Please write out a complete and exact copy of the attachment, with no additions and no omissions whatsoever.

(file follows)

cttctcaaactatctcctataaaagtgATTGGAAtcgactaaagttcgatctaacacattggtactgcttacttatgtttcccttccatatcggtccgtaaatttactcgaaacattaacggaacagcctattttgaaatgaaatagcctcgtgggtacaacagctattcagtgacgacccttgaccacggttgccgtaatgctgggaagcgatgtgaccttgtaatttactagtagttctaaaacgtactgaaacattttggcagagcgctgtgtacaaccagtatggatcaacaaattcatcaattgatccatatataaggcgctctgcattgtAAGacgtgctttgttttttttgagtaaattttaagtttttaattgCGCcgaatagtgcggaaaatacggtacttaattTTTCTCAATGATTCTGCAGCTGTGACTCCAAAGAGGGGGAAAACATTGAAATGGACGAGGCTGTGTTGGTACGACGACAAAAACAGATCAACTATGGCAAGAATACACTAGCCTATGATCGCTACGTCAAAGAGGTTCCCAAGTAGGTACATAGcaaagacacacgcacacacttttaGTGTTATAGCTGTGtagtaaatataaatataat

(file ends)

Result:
cttctcaaactatctcctataaaagtgATTGGAAtcgactaaagttcgatctaacacattggtactgcttacttatgtttcccttccatatcggtccgtaaatttactcgaaacattaacggaacagcctattttgaaatgaaatagcctcgtgggtacaacagctattcagtgacgacccttgaccacggttgccgtaatgctgggaagcgatgtgaccttgtaatttactagtagttctaaaacgtactgaaacattttggcagagcgctgtgtacaaccagtatggatcaacaaattcatcaattgatccatatataaggcgctctgcattgtAAGacgtgctttgttttttttgagtaaattttaagtttttaattgCGCcgaatagtgcggaaaatacggtacttaattTTTCTCAATGATTCTGCAGCTGTGACTCCAAAGAGGGGGAAAACATTGAAATGGACGAGGCTGTGTTGGTACGACGACAAAAACAGATCAACTATGGCAAGAATACACTAGCCTATGATCGCTACGTCAAAGAGGTTCCCAAGTAGGTACATAGcaaagacacacgcacacacttttaGTGTTATAGCTGTGtagtaaatataaatataat